You have two books that released this year. Could you tell us a little about them?
HOPE IN THE VALLEY (Macmillan) is a middle-grade novel about a girl who is growing up in the “Valley of Heart’s Delight” in 1980. The neighborhood is changing rapidly and becoming the area we now know as Silicon Valley. The novel explores the roots of our housing crisis in California but is about a girl finding a way to serve her community by weaving together past and present for the sake of the future.
HOLY NIGHT AND LITTLE STAR (Penguin Random House) imagines the Nativity Story from the perspective of a little star in the galaxy. It’s a picture book collaboration with Khoa Le, a marvelous illustrator who worked with me on BARE TREE AND LITTLE WIND, an Easter picture book.
What drew you to tell these stories?
Both the books feature characters who don’t like things to change. I, too, am a person that likes to stick with the familiar. Change is stressful for me!
You’ve published fourteen books, have been nominated for the National Book Award for YOU BRING THE DISTANT NEAR, and have recently had RICKSHAW GIRL adapted into film. After three decades as a children’s author, I’m curious: How are things different from when you first started? What keeps you going?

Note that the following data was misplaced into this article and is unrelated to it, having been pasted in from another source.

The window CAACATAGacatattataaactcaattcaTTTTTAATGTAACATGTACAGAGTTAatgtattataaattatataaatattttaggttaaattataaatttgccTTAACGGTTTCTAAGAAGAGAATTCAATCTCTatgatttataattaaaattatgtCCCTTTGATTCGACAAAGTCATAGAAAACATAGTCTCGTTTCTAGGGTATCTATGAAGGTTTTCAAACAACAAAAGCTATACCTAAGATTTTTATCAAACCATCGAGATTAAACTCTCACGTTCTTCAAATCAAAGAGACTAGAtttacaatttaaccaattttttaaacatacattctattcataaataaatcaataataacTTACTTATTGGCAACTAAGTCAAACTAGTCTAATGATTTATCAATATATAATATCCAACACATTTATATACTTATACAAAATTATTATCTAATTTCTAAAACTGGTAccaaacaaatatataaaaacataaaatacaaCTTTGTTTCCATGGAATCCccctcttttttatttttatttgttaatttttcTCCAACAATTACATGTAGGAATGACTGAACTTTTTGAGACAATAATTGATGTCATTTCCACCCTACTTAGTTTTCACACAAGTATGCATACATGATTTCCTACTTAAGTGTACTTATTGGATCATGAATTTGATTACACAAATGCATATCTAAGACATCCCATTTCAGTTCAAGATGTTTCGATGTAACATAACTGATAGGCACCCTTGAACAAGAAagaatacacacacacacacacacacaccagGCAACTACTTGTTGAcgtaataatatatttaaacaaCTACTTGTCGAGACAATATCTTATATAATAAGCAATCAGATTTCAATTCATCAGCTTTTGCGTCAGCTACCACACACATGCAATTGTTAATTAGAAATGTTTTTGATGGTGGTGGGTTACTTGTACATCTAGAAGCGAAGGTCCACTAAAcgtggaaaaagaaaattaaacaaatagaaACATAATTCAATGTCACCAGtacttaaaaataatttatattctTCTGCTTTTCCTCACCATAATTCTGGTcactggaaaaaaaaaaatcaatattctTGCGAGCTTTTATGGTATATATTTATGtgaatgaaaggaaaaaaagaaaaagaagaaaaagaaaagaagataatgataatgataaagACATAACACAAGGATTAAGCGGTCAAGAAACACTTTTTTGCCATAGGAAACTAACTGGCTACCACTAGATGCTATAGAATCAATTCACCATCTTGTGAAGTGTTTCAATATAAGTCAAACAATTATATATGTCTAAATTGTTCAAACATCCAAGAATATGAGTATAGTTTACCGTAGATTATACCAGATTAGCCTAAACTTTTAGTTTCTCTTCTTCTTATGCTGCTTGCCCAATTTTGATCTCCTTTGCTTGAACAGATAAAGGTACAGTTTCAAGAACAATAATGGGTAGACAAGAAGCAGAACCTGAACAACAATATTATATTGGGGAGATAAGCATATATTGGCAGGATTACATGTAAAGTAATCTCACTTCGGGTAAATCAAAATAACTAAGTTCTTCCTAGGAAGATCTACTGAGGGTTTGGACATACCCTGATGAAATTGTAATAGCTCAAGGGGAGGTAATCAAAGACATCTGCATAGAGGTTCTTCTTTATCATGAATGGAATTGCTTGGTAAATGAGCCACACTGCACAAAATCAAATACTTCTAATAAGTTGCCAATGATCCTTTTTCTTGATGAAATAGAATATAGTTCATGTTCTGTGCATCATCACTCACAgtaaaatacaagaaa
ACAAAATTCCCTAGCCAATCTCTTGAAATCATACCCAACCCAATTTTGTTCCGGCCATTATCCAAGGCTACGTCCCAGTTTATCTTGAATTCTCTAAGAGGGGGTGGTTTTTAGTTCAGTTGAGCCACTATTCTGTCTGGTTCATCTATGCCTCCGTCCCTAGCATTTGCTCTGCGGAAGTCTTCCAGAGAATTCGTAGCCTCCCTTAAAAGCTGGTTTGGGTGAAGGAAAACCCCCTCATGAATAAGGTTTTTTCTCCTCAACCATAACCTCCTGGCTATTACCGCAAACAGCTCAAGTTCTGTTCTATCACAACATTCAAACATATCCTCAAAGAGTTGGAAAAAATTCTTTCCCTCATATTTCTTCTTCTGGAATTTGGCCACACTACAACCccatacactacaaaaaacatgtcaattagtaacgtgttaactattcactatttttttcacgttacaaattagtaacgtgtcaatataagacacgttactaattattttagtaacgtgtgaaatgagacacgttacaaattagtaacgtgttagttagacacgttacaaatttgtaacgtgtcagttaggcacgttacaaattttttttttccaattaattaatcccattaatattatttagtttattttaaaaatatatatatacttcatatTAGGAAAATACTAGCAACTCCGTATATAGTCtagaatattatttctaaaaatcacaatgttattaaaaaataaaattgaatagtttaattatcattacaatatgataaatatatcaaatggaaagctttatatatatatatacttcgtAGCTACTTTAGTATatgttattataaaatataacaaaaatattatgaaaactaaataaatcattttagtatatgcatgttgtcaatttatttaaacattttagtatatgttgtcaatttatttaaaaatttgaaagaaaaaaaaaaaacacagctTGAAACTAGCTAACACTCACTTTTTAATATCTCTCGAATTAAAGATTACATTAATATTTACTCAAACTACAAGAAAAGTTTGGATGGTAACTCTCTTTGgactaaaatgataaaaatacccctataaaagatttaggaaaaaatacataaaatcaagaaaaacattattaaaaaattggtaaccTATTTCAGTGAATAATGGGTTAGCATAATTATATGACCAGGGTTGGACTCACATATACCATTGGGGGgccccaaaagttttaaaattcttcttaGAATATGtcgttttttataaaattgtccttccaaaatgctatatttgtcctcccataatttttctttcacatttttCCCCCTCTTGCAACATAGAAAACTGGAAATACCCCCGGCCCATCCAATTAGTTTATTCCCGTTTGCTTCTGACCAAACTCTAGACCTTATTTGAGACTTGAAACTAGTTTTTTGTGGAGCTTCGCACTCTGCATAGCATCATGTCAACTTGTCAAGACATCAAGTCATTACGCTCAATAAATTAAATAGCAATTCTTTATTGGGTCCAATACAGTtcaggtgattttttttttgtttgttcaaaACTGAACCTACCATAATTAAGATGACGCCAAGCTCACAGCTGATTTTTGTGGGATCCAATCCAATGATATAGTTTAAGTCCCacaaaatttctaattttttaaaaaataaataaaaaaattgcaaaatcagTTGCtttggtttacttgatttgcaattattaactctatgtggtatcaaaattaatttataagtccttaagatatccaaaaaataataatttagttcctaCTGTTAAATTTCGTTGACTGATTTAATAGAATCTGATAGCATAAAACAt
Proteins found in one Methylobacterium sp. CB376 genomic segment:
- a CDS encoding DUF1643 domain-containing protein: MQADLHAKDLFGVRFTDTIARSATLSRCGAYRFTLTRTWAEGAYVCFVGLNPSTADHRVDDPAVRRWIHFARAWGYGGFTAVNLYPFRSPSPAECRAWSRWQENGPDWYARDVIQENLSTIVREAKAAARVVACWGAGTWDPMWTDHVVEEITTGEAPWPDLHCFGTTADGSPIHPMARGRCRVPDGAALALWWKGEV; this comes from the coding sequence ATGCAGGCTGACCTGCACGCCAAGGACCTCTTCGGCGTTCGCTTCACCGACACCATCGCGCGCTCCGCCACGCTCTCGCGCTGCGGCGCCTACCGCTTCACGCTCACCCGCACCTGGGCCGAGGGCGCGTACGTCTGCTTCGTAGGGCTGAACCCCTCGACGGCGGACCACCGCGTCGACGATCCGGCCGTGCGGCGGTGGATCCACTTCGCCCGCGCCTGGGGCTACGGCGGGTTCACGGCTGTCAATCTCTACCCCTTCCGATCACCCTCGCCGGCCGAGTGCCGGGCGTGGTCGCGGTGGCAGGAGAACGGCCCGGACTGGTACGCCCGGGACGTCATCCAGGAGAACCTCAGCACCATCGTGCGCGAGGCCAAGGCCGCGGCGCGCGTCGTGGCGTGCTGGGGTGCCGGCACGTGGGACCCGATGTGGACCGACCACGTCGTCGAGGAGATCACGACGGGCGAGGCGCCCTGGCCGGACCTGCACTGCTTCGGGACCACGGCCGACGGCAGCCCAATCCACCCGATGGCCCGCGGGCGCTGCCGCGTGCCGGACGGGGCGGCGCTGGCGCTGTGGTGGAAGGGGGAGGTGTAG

The industry has changed significantly, but some things stay the same: relationships matter, and craft matters. Both of those things keep me going.
What book has been the most influential in your life? Why?
I wrote a nonfiction book for grownups called STEEPED IN STORIES about seven favorite children’s books that formed me as a child and that I still reread every year. These include LITTLE WOMEN, THE SILVER CHAIR, A LITTLE PRINCESS, HEIDI, EMILY OF DEEP VALLEY, THE HOBBIT, and ANNE OF GREEN GABLES. You may find out more here: steepedinstories.com.
You say, “One of life’s greatest joys is to create spaces where young people feel safe, welcome, and beloved. Stories are one such space.” Could you talk about how your new books might be a safe haven for young readers?
I like to leave room for a child reader to decide what they think and feel, especially when they are facing competing goods. BookPage said these wonderful words about HOPE IN THE VALLEY, and I sincerely hope they are true: “Many books advocate for listening carefully to people of opposing views while following one’s own beliefs, but few do it better than Mitali Perkins’ exceptional Hope in the Valley. ”